I previously posted an article about the reasons why you need to use a special purpose trustee company for your SMSF (5 reasons why you need a company as trustee for your SMSF). A SMSF corporate trustee is the preferred option when setting up a new SMSF rather than using two or more individual trustees.
Back in 2010 there was an article in the Australian Financial Review (Case highlights need for public risk insurance) which illustrates the why an SMSF not only needs adequate insurance cover, but why it is essential that a corporate trustee SMSF is set up – especially when it comes to investing in property.
The basic gist of the article relates to a NSW court case where the owner of a residential investment property was successfully sued by the widow of a handyman who died while carrying repairs on the property.
Now, if the property was owned by a SMSF with individual trustees, and the damages payable exceeded the value of the SMSF investments (including the property) – then the individuals trustees themselves would be personally liable for any shortfall.
So – if the SMSF only had investments valued at $400k and the damages awarded were $1 million – then the individual trustees would have to cough up $600k – which would drive most investors to personal bankruptcy.
Losing your super and becoming personally bankrupt all in one hit is definitely not good!
How to protect yourself from these types of personal losses?
Insurance – you need to ensure that any properties have appropriate insurance that also covers public liability if appropriate.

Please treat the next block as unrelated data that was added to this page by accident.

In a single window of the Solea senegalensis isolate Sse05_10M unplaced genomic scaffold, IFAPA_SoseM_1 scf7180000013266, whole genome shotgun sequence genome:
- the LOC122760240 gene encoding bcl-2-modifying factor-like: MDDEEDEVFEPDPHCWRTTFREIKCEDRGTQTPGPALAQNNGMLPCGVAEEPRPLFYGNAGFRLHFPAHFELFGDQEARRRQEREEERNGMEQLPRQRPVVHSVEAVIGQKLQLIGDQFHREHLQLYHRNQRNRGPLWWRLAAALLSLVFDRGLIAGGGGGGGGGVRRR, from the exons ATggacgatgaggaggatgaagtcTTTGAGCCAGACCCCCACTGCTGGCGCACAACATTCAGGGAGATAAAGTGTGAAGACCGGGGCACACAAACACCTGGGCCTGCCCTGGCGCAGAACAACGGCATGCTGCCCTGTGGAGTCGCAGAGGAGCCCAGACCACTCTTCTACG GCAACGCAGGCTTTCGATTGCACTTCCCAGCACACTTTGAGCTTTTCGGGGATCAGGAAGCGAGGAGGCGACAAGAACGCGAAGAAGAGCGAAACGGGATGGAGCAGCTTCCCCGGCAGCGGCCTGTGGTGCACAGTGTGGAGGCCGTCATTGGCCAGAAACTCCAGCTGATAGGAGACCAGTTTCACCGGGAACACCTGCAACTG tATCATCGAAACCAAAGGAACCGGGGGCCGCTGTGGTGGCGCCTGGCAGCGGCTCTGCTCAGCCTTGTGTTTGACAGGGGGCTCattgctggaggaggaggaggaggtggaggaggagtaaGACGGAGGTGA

Investment selection – if your SMSF is going to purchase an older property that is going to require a lot of renovation or maintenance it will be more likely that potential accidents and injuries can occur. Ensure that this is considered when it comes to selecting a SMSF investment property.
Corporate Trustee SMSF
Using a special purpose trustee company (corporate trustee SMSF) is the easiest and simplest method for SMSF trustees to protect themselves.
In the above real life example, if the property was owned by a fund with an SMSF corporate trustee, and the damages exceeded the value of the SMSFs investments, then the trustee company would have been liable for any excess amounts to be paid.
Typically when a special purpose corporate trustee SMSF is set up, it will issue shares to the directors (who are also the member of the super fund) – assuming two members each issued with a share valued at $1 each then you have what is sometimes referred to as a ‘$2 company’ – which is the most the members of the super fund can lose.
This type of legal protection is essential to all investors who want to use their super to purchase investment property.
It is virtually impossible to eliminate all risk when investing, and this is especially the case when it comes to investing in property, however the correct structure can minimise potential personal losses like our unfortunate friend the the AFR article is facing.